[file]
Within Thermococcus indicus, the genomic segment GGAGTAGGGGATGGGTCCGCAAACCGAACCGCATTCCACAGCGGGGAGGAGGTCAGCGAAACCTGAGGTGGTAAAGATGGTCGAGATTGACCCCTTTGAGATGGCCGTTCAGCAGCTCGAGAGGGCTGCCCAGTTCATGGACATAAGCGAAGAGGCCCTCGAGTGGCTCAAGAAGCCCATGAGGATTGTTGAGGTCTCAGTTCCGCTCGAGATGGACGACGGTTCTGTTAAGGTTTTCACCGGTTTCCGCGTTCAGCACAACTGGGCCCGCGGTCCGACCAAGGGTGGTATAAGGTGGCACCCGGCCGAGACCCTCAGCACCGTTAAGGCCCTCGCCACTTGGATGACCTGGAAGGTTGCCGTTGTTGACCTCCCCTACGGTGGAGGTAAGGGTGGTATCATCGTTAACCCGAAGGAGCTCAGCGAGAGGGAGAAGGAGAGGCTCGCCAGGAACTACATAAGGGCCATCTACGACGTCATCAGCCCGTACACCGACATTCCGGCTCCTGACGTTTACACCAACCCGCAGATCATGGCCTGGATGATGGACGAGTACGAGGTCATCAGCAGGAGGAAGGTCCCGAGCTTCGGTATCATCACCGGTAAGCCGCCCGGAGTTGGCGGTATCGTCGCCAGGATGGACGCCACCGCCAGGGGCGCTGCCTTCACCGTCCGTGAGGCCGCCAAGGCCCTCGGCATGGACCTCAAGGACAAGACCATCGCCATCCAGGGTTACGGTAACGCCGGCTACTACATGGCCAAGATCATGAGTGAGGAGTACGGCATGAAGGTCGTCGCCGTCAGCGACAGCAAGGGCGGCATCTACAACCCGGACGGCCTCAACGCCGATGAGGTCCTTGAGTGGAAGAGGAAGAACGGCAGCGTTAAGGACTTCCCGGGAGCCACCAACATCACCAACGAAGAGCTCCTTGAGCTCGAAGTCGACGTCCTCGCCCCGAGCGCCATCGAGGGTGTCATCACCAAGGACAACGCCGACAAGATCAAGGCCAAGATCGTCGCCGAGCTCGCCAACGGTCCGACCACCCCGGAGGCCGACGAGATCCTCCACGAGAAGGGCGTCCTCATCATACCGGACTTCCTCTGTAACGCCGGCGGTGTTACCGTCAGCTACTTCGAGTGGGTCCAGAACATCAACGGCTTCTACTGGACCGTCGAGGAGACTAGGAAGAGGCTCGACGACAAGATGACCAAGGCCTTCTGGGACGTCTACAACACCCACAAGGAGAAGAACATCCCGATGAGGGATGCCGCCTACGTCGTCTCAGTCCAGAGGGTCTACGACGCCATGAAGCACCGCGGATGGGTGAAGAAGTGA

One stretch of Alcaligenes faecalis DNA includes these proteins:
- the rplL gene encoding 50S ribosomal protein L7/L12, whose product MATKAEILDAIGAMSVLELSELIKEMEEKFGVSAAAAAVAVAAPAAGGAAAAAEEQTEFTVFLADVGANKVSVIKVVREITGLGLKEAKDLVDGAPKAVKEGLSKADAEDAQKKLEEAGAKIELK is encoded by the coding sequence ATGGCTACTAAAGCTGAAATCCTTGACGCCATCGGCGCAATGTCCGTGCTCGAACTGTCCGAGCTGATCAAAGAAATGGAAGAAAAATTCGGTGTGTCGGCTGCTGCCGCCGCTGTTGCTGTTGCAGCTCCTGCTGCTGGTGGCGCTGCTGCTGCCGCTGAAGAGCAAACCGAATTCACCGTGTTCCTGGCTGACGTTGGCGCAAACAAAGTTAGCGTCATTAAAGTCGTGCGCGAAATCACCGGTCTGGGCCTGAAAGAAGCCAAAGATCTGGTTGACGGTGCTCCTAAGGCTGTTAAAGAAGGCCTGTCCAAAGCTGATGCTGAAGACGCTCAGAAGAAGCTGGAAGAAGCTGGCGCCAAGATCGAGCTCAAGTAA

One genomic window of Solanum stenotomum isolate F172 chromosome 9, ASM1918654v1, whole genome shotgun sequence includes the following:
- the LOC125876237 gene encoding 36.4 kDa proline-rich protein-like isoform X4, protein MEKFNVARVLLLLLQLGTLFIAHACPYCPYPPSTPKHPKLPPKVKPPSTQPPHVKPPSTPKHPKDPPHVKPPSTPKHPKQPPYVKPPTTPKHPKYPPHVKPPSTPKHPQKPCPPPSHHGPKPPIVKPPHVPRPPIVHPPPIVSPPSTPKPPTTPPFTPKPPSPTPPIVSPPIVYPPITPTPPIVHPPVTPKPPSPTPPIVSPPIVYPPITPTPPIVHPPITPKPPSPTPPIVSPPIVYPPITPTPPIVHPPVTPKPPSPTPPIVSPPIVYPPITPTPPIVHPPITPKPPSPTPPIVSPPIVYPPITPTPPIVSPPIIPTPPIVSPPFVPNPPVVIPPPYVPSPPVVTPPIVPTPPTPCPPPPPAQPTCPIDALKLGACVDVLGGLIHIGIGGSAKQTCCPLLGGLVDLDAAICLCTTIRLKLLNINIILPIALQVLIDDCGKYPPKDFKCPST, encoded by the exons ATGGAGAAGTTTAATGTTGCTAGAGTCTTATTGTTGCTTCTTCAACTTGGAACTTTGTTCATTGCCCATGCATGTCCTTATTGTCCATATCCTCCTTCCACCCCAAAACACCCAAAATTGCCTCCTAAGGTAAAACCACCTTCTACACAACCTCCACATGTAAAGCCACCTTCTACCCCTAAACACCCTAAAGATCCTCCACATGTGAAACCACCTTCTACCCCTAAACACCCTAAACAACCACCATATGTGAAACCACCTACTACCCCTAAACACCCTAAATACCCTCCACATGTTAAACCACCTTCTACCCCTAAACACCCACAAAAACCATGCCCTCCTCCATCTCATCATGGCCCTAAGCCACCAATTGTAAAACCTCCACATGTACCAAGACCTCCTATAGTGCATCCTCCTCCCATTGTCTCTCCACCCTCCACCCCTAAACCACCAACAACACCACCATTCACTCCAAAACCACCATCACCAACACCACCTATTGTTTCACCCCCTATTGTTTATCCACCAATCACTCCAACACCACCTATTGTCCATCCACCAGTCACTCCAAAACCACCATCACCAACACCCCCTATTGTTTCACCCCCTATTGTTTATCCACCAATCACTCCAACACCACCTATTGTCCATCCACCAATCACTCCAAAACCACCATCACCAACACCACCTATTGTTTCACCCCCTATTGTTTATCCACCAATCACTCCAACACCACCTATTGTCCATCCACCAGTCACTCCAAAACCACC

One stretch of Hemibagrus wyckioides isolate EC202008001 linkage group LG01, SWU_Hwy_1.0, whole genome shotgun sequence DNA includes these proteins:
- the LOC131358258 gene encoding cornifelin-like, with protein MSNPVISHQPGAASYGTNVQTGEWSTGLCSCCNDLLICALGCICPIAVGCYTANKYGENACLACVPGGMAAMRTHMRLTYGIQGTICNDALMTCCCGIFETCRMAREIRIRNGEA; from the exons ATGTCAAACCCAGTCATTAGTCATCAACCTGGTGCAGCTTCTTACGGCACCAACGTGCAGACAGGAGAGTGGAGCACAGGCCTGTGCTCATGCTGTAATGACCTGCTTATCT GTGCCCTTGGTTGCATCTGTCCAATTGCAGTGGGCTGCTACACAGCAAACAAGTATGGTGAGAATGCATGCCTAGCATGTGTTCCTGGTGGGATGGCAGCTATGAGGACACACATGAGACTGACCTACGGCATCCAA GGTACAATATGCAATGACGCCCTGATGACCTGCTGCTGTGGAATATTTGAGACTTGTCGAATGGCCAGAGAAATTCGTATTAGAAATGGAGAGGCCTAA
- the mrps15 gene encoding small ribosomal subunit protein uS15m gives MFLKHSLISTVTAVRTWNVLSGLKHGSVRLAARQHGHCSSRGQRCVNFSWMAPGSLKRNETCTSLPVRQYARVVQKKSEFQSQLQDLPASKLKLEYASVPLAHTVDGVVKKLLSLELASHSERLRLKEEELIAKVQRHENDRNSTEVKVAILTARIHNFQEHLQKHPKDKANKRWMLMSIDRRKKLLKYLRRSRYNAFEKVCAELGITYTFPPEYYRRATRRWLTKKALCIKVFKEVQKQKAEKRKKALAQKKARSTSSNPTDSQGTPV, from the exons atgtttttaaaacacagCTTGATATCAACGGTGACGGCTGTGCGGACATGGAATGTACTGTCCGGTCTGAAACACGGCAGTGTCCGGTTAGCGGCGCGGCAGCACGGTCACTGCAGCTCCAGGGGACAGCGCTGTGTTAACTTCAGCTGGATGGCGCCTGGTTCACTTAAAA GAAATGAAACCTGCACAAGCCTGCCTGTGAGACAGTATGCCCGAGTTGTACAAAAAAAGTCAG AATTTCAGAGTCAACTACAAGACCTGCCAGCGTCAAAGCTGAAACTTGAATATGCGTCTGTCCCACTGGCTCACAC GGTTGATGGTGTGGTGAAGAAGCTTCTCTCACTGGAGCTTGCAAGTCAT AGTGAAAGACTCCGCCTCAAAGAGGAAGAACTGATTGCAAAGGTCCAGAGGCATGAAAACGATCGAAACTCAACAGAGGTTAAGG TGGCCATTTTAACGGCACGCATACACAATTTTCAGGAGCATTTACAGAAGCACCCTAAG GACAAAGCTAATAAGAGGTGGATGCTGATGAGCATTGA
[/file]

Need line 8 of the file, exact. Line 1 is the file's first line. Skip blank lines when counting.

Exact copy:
- the mrps15 gene encoding small ribosomal subunit protein uS15m gives MFLKHSLISTVTAVRTWNVLSGLKHGSVRLAARQHGHCSSRGQRCVNFSWMAPGSLKRNETCTSLPVRQYARVVQKKSEFQSQLQDLPASKLKLEYASVPLAHTVDGVVKKLLSLELASHSERLRLKEEELIAKVQRHENDRNSTEVKVAILTARIHNFQEHLQKHPKDKANKRWMLMSIDRRKKLLKYLRRSRYNAFEKVCAELGITYTFPPEYYRRATRRWLTKKALCIKVFKEVQKQKAEKRKKALAQKKARSTSSNPTDSQGTPV, from the exons atgtttttaaaacacagCTTGATATCAACGGTGACGGCTGTGCGGACATGGAATGTACTGTCCGGTCTGAAACACGGCAGTGTCCGGTTAGCGGCGCGGCAGCACGGTCACTGCAGCTCCAGGGGACAGCGCTGTGTTAACTTCAGCTGGATGGCGCCTGGTTCACTTAAAA GAAATGAAACCTGCACAAGCCTGCCTGTGAGACAGTATGCCCGAGTTGTACAAAAAAAGTCAG AATTTCAGAGTCAACTACAAGACCTGCCAGCGTCAAAGCTGAAACTTGAATATGCGTCTGTCCCACTGGCTCACAC GGTTGATGGTGTGGTGAAGAAGCTTCTCTCACTGGAGCTTGCAAGTCAT AGTGAAAGACTCCGCCTCAAAGAGGAAGAACTGATTGCAAAGGTCCAGAGGCATGAAAACGATCGAAACTCAACAGAGGTTAAGG TGGCCATTTTAACGGCACGCATACACAATTTTCAGGAGCATTTACAGAAGCACCCTAAG GACAAAGCTAATAAGAGGTGGATGCTGATGAGCATTGA